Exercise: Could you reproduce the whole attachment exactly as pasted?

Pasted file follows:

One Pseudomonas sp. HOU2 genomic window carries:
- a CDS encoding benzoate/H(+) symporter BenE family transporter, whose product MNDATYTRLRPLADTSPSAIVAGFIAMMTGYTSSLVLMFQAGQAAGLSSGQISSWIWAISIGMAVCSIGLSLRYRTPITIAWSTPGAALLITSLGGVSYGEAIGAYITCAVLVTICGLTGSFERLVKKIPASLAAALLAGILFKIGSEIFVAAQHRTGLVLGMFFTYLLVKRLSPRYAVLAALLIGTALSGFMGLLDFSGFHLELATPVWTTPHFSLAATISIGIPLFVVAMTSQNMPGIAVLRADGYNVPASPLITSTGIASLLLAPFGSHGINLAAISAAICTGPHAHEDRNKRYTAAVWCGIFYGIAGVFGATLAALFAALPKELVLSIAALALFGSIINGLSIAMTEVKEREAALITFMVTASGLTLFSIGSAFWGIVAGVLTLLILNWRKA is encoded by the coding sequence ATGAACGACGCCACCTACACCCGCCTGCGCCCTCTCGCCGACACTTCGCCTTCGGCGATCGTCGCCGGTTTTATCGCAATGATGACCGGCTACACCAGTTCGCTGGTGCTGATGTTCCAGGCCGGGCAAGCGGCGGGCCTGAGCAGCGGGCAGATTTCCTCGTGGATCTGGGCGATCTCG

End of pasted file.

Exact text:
One Pseudomonas sp. HOU2 genomic window carries:
- a CDS encoding benzoate/H(+) symporter BenE family transporter, whose product MNDATYTRLRPLADTSPSAIVAGFIAMMTGYTSSLVLMFQAGQAAGLSSGQISSWIWAISIGMAVCSIGLSLRYRTPITIAWSTPGAALLITSLGGVSYGEAIGAYITCAVLVTICGLTGSFERLVKKIPASLAAALLAGILFKIGSEIFVAAQHRTGLVLGMFFTYLLVKRLSPRYAVLAALLIGTALSGFMGLLDFSGFHLELATPVWTTPHFSLAATISIGIPLFVVAMTSQNMPGIAVLRADGYNVPASPLITSTGIASLLLAPFGSHGINLAAISAAICTGPHAHEDRNKRYTAAVWCGIFYGIAGVFGATLAALFAALPKELVLSIAALALFGSIINGLSIAMTEVKEREAALITFMVTASGLTLFSIGSAFWGIVAGVLTLLILNWRKA is encoded by the coding sequence ATGAACGACGCCACCTACACCCGCCTGCGCCCTCTCGCCGACACTTCGCCTTCGGCGATCGTCGCCGGTTTTATCGCAATGATGACCGGCTACACCAGTTCGCTGGTGCTGATGTTCCAGGCCGGGCAAGCGGCGGGCCTGAGCAGCGGGCAGATTTCCTCGTGGATCTGGGCGATCTCG